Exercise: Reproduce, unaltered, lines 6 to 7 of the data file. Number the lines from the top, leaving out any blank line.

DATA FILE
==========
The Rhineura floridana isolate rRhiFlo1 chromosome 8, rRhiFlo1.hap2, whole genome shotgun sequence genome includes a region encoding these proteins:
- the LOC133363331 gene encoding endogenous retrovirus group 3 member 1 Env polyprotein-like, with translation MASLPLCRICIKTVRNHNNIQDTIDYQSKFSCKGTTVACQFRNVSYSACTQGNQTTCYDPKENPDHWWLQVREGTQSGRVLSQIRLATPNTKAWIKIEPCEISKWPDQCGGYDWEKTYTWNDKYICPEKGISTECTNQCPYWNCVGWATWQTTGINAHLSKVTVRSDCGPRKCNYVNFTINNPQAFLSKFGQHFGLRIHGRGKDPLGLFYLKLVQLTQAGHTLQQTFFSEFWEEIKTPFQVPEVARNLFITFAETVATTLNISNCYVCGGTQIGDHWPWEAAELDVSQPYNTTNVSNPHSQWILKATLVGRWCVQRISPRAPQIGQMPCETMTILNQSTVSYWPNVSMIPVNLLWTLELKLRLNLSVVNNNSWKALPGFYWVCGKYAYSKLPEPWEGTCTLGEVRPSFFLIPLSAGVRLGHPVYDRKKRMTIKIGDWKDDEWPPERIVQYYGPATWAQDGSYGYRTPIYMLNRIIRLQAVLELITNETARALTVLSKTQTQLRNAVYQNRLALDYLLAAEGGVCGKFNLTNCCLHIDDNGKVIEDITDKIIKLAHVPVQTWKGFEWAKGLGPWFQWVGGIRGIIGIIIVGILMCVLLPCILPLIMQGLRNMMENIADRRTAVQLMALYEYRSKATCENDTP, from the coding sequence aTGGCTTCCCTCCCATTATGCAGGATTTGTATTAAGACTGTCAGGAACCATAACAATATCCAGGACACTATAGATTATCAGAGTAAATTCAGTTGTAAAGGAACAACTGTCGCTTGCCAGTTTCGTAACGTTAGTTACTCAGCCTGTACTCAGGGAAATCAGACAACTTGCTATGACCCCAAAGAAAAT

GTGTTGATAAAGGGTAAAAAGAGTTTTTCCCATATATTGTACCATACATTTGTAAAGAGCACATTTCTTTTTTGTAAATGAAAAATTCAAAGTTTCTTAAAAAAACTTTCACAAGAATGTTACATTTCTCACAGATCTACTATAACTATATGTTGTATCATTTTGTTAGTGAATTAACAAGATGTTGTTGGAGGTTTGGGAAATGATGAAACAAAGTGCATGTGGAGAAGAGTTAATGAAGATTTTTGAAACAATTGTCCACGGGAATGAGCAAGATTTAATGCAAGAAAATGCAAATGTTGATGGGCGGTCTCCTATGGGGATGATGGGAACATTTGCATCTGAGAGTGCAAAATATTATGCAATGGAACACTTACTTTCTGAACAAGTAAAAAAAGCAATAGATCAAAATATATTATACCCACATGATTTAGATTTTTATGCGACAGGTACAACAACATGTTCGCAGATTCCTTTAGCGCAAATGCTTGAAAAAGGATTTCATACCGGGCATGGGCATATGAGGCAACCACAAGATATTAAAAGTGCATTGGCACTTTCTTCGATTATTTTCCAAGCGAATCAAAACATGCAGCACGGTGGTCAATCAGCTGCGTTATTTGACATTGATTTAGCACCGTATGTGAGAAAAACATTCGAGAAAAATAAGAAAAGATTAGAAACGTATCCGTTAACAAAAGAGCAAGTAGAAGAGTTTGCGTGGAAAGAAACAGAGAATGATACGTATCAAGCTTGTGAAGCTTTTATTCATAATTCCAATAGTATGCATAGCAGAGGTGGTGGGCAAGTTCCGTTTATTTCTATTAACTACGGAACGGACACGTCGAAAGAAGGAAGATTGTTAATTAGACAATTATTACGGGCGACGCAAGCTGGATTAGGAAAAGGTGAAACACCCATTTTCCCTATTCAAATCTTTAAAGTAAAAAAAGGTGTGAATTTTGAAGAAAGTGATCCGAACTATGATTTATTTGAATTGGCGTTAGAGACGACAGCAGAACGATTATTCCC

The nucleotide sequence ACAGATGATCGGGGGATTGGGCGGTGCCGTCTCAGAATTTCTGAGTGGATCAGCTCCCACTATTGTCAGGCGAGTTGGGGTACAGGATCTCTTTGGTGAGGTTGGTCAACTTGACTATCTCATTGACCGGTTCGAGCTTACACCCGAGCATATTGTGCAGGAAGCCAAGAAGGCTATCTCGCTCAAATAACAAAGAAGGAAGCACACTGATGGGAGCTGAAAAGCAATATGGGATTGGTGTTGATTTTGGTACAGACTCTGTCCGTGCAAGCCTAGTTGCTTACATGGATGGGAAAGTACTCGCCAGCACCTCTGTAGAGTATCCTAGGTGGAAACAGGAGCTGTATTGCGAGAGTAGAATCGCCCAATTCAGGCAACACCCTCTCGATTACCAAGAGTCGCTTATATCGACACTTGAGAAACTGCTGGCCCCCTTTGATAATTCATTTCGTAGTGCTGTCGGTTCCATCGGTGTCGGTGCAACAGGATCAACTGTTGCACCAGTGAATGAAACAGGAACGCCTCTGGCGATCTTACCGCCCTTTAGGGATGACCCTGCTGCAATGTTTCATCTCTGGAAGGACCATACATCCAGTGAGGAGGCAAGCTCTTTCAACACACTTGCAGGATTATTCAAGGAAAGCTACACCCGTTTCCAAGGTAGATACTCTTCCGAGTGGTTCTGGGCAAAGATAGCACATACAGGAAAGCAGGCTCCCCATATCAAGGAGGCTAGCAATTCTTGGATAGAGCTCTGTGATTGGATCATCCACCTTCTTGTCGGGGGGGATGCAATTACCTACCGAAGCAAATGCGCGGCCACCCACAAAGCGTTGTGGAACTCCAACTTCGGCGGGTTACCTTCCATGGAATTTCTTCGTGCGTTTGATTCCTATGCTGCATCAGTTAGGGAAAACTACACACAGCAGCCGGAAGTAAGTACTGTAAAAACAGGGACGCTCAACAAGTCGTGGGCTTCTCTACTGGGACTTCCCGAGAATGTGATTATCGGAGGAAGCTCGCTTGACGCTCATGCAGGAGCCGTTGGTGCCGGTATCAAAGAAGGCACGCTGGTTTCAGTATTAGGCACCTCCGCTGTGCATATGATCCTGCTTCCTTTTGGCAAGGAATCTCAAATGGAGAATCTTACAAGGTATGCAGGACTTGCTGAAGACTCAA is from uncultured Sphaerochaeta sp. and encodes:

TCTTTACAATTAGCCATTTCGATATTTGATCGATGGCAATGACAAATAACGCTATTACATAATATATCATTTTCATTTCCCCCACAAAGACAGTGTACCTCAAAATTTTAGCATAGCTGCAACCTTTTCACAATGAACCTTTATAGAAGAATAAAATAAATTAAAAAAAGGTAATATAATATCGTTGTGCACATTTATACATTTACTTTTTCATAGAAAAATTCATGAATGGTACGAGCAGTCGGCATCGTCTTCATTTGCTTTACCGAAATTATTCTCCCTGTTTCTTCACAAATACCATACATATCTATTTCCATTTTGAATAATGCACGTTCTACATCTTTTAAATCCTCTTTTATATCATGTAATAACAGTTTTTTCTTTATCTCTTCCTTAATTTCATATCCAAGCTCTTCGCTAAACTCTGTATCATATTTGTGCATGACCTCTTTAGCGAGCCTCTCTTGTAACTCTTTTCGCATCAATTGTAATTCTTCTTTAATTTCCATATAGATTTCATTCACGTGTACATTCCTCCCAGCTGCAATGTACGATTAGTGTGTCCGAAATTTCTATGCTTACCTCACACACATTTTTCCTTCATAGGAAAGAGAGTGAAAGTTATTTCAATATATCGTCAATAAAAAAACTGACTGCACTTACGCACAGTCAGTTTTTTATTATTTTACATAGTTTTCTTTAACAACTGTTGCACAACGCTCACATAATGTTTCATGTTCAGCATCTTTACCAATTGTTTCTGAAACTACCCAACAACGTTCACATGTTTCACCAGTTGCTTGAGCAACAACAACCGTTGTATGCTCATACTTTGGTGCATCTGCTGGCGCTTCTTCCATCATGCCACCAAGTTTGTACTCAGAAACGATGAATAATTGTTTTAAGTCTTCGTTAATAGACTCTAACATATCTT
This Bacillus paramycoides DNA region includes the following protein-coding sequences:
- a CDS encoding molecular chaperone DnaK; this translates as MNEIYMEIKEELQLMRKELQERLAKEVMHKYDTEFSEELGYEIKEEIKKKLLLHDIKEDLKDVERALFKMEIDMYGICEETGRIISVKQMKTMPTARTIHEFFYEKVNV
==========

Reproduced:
This Bacillus paramycoides DNA region includes the following protein-coding sequences:
- a CDS encoding molecular chaperone DnaK; this translates as MNEIYMEIKEELQLMRKELQERLAKEVMHKYDTEFSEELGYEIKEEIKKKLLLHDIKEDLKDVERALFKMEIDMYGICEETGRIISVKQMKTMPTARTIHEFFYEKVNV